Viruses at the nexus of water and health

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Children collecting water in Uganda

Nearly 25% of the world’s population consumes fecally-contaminated water. This water includes bacteria and viruses.Viruses provide greater challenges for disinfection because of their sizes and physical properties. The importance of understanding viruses for safe drinking water is discussed in a recent PLOS Pathogens article by associate professor of microbiology, Joanna Shisler and colleagues.

Nearly 25% of the global population in 2012 (1.8 billion people) consumed fecally-contaminated water. The impact on public health is staggering: unsafe water, inadequate sanitation, and poor hygiene are responsible for about 90% of diarrheal deaths worldwide.

The World Bank estimates that lack of access to safe water and sanitation results in a global economic loss of $260 billion annually. It is well-known that bacteria are major causes of diarrhea transmitted through unsafe drinking water. What is less appreciated is the impact of viruses in these same drinking water sources, and their impact on human health.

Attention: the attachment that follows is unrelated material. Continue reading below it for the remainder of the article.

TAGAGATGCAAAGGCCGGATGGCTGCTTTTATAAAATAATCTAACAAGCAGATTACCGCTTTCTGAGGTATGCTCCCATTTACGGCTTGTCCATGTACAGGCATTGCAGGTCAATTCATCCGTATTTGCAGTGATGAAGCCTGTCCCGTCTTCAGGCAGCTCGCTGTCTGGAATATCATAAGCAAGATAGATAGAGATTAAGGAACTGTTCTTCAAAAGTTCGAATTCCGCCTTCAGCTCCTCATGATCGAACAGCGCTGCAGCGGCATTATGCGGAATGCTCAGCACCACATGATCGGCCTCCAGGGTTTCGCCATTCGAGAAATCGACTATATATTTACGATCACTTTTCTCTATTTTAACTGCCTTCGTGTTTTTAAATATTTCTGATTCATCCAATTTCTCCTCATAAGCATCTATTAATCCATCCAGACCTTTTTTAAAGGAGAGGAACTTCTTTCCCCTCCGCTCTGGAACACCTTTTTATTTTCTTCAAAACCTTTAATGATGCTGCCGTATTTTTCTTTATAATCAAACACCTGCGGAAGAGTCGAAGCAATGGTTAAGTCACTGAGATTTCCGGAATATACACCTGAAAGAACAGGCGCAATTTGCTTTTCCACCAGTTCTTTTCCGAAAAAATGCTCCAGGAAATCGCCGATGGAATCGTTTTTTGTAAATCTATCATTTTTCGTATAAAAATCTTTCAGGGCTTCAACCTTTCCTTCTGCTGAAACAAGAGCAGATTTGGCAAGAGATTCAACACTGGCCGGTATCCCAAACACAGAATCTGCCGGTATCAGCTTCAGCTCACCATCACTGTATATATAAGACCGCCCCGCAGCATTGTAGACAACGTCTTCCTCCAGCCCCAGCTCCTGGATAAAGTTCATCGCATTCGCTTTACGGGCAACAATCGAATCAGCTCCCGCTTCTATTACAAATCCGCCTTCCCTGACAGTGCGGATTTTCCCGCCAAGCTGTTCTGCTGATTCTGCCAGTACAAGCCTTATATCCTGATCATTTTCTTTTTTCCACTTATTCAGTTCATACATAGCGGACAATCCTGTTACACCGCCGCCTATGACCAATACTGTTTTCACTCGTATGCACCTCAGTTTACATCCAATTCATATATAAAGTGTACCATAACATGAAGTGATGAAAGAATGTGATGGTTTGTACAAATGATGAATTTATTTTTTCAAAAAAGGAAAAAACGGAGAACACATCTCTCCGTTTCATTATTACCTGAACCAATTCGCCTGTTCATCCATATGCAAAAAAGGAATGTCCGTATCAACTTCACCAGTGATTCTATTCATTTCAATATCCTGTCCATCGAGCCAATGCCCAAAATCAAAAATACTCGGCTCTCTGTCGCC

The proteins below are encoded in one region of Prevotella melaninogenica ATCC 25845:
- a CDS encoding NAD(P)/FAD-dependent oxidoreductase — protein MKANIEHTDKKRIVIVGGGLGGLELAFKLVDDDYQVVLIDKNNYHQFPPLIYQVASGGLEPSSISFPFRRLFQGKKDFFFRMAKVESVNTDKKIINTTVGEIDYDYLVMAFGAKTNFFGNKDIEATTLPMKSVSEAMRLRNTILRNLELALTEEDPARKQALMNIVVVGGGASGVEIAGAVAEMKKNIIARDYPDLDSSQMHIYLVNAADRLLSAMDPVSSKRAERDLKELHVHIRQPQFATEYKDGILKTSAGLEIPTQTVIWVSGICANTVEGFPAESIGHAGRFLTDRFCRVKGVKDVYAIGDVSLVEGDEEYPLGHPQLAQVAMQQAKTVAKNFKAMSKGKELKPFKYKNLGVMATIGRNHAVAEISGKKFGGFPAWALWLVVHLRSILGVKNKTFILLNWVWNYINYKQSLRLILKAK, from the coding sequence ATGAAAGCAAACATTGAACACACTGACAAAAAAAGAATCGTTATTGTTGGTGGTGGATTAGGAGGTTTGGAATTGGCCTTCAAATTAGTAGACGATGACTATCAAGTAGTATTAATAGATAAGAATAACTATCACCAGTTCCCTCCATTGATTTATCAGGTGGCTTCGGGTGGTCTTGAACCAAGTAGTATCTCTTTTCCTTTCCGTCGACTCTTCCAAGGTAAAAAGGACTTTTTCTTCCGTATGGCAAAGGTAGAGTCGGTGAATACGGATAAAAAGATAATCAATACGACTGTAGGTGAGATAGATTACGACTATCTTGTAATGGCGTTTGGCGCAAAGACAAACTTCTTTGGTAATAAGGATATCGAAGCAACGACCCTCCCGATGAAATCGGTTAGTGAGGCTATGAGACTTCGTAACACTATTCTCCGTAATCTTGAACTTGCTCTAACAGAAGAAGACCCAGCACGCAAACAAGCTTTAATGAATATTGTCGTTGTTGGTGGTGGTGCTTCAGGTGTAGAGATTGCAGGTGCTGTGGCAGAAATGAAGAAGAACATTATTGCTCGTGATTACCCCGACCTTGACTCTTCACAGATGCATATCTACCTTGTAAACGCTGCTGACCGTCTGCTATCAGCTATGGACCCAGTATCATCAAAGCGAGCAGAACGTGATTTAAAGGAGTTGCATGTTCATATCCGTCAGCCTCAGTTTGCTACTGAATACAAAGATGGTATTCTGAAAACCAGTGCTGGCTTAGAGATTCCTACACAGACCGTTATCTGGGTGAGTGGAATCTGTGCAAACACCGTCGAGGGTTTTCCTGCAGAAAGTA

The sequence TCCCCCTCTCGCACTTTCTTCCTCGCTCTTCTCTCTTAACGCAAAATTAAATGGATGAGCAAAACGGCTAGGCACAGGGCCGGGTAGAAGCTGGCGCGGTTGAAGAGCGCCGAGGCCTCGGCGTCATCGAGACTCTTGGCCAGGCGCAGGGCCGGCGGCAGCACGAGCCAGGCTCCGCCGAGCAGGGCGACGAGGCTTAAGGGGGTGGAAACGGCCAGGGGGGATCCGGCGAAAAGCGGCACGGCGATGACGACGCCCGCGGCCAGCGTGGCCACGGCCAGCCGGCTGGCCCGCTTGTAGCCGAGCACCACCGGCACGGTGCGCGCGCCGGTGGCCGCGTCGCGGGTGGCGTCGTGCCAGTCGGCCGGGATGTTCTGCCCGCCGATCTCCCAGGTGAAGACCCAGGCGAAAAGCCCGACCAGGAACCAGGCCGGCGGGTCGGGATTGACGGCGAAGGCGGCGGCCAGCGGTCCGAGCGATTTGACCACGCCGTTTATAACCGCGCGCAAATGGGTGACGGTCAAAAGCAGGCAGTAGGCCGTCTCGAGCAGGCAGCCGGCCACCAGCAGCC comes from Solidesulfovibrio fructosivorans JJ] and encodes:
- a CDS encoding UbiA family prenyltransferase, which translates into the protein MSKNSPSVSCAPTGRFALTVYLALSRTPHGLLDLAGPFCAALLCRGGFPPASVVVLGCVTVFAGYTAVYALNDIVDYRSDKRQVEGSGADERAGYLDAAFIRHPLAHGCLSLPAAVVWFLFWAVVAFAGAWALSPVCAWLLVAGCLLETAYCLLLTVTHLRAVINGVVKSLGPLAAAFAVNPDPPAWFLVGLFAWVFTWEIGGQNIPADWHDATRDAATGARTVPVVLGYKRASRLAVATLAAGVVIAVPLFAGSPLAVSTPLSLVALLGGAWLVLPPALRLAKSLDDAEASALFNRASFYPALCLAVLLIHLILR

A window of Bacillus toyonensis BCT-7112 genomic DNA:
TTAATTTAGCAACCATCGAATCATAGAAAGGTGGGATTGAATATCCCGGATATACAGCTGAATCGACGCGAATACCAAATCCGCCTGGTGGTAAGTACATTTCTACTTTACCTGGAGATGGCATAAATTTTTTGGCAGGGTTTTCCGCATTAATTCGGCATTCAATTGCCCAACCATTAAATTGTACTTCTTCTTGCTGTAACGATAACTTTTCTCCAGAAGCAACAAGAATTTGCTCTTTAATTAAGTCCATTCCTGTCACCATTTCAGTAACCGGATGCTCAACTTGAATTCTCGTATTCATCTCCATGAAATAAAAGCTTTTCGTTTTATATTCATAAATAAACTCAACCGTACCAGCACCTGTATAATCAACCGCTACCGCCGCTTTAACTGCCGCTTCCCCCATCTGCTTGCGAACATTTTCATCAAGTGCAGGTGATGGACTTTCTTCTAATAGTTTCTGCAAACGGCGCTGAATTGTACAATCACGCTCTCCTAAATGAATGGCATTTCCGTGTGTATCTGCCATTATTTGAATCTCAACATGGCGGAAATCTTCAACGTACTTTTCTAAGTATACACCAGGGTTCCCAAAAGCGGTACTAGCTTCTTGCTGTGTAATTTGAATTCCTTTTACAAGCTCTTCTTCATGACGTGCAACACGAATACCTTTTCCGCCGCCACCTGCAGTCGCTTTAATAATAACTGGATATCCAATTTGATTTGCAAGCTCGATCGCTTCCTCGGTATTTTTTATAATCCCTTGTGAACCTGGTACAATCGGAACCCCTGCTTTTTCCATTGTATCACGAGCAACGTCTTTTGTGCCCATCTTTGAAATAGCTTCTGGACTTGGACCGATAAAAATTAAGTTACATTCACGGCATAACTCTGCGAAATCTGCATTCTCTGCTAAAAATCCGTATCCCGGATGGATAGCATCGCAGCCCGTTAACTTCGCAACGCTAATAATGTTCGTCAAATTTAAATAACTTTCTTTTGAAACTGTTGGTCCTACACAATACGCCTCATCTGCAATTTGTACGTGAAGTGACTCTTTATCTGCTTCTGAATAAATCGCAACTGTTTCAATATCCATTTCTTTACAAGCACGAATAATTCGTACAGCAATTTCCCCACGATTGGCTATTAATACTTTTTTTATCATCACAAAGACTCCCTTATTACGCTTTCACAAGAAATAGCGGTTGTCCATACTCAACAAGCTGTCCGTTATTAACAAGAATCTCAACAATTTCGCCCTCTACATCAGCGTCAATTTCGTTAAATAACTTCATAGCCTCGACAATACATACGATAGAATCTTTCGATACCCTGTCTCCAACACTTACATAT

This review summarizes the viruses that are in water that cause the most concern from a human health standpoint, and what current water treatments are in place in an effort to inactivate virus particles in water. Finally, we discuss the barriers that microbiologists and engineers face when designing new water treatment systems to inactivate viruses, and new technologies that may be useful for removing viruses from water.

Read the full article here.

Posted October 26, 2015.